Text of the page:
Low blood glucose (hypoglycemia): Hypoglycemia may occur if too much insulin is used, if meals are missed, or if you exercise more than usual. Symptoms of mild to moderate hypoglycemia may occur suddenly and can include cold sweat, nervousness or shakiness, fast heartbeat, headache, hunger, confusion, lightheadedness, weakness, anxiety, irritability, trouble concentrating, fatigue, and numbness or tingling (tongue, lips, or fingers). Mild to moderate hypoglycemia may be treated by eating foods or drinks that contain sugar. People taking insulin should always carry a quick source of sugar, such as hard candies, glucose tablets, juice, or regular soft drinks (not diet soft drinks).

Signs of severe hypoglycemia can include disorientation, loss of consciousness, and seizures. People who are unable to take sugar by mouth or who are unconscious may require an injection of glucagon or treatment with intravenous (into the vein) glucose.

Low blood sugar can impair your ability to drive or operate machinery. People who have frequent episodes of low blood sugar and people who are less aware of the warning symptoms of low blood sugar, should consider whether is it safe to drive or operate machinery. They should also monitor their blood glucose levels more frequently. Talk to your doctor or pharmacist if you are having frequent episodes of low blood glucose or are having difficulty recognizing the symptoms.

Mixing Insulins: Your doctor or diabetes educator may suggest mixing NPH insulin with insulin glulisine in the same syringe, to reduce the number of injections necessary each day. This is only possible if you are drawing the insulins out of vials into an insulin syringe for injection. Insulin glulisine should not be mixed with other insulins for use in an insulin pump or pen.

Skin reactions at injection site: Injecting insulin can cause a little depression in the skin; skin thickening; or skin redness, swelling, or itching. You can reduce the chance of getting these reactions if you change the injection site each time you inject insulin. If you experience these skin reactions, contact your doctor or diabetes educator.

Pregnancy: It is essential to maintain good blood glucose control throughout pregnancy. Insulin requirements usually decrease during the first trimester and increase during the second and third trimesters. Therefore, contact your doctor if you are pregnant or are thinking about pregnancy.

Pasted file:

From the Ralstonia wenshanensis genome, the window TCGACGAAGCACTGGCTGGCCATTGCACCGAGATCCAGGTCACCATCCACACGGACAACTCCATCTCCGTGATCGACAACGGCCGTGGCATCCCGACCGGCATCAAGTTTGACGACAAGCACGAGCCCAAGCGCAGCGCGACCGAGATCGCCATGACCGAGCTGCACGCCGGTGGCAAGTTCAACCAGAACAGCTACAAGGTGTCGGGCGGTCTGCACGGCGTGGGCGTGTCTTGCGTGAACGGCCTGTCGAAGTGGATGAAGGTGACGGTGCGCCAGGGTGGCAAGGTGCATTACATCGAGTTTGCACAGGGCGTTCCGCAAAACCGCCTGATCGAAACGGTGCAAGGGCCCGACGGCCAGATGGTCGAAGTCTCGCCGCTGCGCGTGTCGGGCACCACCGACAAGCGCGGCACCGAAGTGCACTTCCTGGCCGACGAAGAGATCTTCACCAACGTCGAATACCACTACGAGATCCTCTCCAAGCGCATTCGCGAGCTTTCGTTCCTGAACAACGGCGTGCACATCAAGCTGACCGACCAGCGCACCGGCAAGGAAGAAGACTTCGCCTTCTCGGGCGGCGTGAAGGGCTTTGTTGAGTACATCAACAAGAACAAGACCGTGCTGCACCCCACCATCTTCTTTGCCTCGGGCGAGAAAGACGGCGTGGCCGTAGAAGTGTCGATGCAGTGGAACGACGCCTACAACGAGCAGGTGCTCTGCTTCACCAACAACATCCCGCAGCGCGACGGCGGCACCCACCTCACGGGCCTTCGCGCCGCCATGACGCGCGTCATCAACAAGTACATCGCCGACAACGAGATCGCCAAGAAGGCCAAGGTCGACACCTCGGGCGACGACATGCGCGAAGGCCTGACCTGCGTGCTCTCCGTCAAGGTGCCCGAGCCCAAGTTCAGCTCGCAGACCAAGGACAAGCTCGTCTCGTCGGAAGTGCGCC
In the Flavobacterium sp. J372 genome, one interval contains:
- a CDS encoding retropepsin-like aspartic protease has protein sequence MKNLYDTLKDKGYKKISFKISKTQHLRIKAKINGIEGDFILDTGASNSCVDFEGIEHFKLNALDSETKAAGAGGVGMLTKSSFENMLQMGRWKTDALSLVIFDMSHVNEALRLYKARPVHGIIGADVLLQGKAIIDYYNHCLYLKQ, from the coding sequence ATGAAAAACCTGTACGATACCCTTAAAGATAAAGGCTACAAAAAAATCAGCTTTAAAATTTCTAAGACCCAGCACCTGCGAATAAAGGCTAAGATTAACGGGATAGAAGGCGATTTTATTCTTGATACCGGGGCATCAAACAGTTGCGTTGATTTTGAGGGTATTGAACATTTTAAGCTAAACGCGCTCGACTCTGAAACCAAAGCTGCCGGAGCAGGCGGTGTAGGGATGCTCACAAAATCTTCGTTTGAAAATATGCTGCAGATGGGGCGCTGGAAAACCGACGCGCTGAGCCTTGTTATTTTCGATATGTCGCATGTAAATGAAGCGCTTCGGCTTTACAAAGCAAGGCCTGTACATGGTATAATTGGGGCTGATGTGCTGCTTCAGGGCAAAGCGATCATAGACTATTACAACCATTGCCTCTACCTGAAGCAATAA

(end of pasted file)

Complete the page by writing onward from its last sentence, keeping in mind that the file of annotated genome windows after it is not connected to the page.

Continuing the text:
Breast-feeding: It is not known if insulin glulisine passes into breast milk. If you are a breast-feeding mother and are using this medication, it may affect your baby. Talk to your doctor about whether you should continue breast-feeding. Breast-feeding mothers may require adjustments in insulin dose or diet.

Children: The safety and effectiveness of using this medication has not been established in children under 6 years of age.

What other drugs could interact with Apidra?

There may be an interaction between insulin glulisine and any of the following:

  • ACE inhibitors (e.g., ramipril, enalapril, lisinopril)
  • acetylsalicylic acid
  • alcohol
  • atypical antipsychotics (e.g., clozapine, olanzapine, quetiapine, risperidone)
  • beta-blockers (e.g., propranolol, labetalol, atenolol)
  • inhaled corticosteroids (e.g., budesonide, ciclesonide, fluticasone)
  • oral corticosteroids (e.g., dexamethasone, hydrocortisone, prednisone)
  • danazol
  • diabetes medications (e.g., canagliflozin, chlorpropamide, gliclazide, glyburide, insulin, liraglutide, metformin, rosiglitazone, sitagliptin)
  • disopyramide
  • diuretics (e.g., furosemide, hydrochlorothiazide)
  • epinephrine
  • estrogens (e.g., conjugated estrogen, estradiol, ethinyl estradiol)
  • fibrates (e.g., fenofibrate, clofibrate)
  • glucagon
  • HIV protease inhibitors (e.g., atazanavir, indinavir, ritonavir, saquinavir)
  • isoniazid
  • lanreotide
  • mifepristone
  • monoamine oxidase inhibitors (MAOIs; e.g., phenelzine, selegilene, tranylcypromine)
  • niacin
  • octreotide
  • oral contraceptives
  • pasireotide
  • pegvisomant
  • progestins (e.g., dienogest, levonorgestrel, medroxyprogesterone, norethindrone)
  • quinine
  • quinolone antibiotics (e.g., ciprofloxacin, norfloxacin, ofloxacin)
  • St. John’s wort
  • selective serotonin reuptake inhibitors (SSRIs; e.g., citalopram, fluoxetine, paroxetine, sertraline)
  • somatostatin
  • somatropin
  • sulfamethoxazole
  • sunitinib
  • tacrolimus
  • testosterone
  • thyroid replacement hormones (e.g., levothyroxine)

If you are taking any of these medications, speak with your doctor or pharmacist. Depending on your specific circumstances, your doctor may want you to:

  • stop taking one of the medications,
  • change one of the medications to another,
  • change how you are taking one or both of the medications, or
  • leave everything as is.

An interaction between two medications does not always mean that you must stop taking one of them. Speak to your doctor about how any drug interactions are being managed or should be managed.

Medications other than those listed above may interact with this medication. Tell your doctor or prescriber about all prescription, over-the-counter (non-prescription), and herbal medications you are taking. Also tell them about any supplements you take. Since caffeine, alcohol, the nicotine from cigarettes, or street drugs can affect the action of many medications, you should let your prescriber know if you use them.